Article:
What I am about t0 say will spoil a “big surprise” in the film so if you are the sort of dolt who reads an in-depth review of a film you haven’t seen and becomes incensed when something is spoiled for you, you are a moron but should also stop reading this. Ok, now that they’re gone, can you believe the selfishness? Reading my column and tossing their naivete around like it’s a license to dictate when I can talk about things?! Anyway, the girl who turns out to be a robot? At no point during the film does she do anything even slightly robotic or even out of sorts, but then we’re supposed to just accept the fact that she’s a cyborg?! It is one of those moments that you would call a head-scratcher except that it would actually cause you to scratch so hard that you would grind down the skull, begin tearing at bits of your cerebral cortex, and eventually it would make sense to you.


Given all that, I suppose I understand all the complaints and can see why so many people don’t appreciate Halloween III. On the other hand, they are all boobs and should move Svalbard with the other commie polar bears! This movie is great. It’s not ironically good, it’s not so-bad-it’s-good, but just plain great. This is an interesting example of when a film was hampered by being tagged as part of a franchise. If the film had just been called Season of the Witch with no numerical association with the other Halloween films, I think people would have loved it. It is creepy, well-acted, well-directed, and a bizarrely apt tribute to this most spooky of holidays.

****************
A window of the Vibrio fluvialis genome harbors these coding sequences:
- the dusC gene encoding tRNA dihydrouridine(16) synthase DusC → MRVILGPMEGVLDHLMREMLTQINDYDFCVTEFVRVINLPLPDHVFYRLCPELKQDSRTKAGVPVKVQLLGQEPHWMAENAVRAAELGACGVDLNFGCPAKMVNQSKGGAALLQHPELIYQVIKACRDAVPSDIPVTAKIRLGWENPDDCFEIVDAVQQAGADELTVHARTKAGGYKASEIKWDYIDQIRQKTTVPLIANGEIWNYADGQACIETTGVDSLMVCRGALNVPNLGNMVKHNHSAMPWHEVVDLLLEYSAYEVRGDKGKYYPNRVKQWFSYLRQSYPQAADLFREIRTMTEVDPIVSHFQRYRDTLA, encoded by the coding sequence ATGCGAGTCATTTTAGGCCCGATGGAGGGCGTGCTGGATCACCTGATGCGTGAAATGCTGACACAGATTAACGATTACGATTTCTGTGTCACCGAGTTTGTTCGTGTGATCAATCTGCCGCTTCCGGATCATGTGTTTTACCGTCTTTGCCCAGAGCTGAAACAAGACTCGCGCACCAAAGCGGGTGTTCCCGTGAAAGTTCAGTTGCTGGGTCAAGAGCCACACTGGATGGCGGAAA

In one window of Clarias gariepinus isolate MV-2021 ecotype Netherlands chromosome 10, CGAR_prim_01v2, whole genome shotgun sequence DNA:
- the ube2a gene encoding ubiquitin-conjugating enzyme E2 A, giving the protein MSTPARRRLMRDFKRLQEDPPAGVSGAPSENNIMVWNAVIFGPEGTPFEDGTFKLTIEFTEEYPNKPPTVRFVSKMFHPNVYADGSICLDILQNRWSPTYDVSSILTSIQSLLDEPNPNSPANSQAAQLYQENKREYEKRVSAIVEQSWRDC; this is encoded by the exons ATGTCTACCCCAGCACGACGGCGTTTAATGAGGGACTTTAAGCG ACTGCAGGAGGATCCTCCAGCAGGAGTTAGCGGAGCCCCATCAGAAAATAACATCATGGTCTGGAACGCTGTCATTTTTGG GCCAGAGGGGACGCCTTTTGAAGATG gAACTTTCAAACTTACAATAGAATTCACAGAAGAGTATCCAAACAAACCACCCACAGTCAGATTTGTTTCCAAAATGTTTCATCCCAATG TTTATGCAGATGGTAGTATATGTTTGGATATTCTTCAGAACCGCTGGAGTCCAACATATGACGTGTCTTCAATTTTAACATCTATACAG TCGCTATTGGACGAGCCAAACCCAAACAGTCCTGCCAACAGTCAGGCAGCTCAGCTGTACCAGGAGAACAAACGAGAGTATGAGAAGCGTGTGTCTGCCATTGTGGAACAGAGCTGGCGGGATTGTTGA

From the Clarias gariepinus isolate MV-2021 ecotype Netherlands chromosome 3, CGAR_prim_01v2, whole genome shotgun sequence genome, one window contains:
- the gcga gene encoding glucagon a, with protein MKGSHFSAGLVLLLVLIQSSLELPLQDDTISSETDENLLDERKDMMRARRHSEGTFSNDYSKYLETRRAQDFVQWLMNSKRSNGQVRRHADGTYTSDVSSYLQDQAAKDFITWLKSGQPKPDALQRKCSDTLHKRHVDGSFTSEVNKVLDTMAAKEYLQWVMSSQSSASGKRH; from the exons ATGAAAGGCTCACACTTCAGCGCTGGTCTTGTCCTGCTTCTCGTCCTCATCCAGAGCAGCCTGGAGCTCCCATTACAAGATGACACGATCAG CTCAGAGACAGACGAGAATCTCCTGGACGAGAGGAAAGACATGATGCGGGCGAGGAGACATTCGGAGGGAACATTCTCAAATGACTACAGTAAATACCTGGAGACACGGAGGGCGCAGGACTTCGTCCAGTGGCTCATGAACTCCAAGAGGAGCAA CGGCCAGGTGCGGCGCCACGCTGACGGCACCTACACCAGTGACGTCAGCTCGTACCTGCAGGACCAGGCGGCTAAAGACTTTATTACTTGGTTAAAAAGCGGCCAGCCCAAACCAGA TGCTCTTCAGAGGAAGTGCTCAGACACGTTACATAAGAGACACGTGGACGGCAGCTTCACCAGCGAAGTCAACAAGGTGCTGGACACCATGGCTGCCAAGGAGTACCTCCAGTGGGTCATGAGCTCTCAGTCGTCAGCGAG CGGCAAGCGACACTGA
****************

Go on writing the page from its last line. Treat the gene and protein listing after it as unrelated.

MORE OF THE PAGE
I greatly respect what director Tommy Lee Wallace was going for, and don’t blame him for wanting to make this film the third installment of a Halloween trilogy. Tommy was, after all, John Carpenter’s production designer on Halloween and the namesake of the dopey little boy character whom Jamie Lee Curtis babysits. He wanted to prove that he had the skills to stand on his own as a horror director and, while I think this film proves that fact, I wish his loyalty to Carpenter hadn’t caused him to saddle his film with sequelization. His film stands apart from the first two Halloween films for more reasons that just the absence of Michael Meyers.

No small part of what I love about this film is its star. Tom Atkins is horror royalty and if you don’t address him as such I will shove alien brain slugs up your nose until your skull explodes! Atkins lent his undeniable charm to the likes of Escape from New York, Night of the Creeps, The Fog, and Creepshow as well as playing the lead in Halloween III. He is a guy who, despite not being the most physically intimidating, you know inside of the first thirty seconds he’s on screen that you can’t fuck with him. In this film, he is not only badass, but a stone cold pimp as well. He beds every nurse, tourist, and damaged headcase that crosses his path and seems to cause panties to drop at a mere snap of the fingers. He is a phenomenal actor and is pitch-perfect for this role.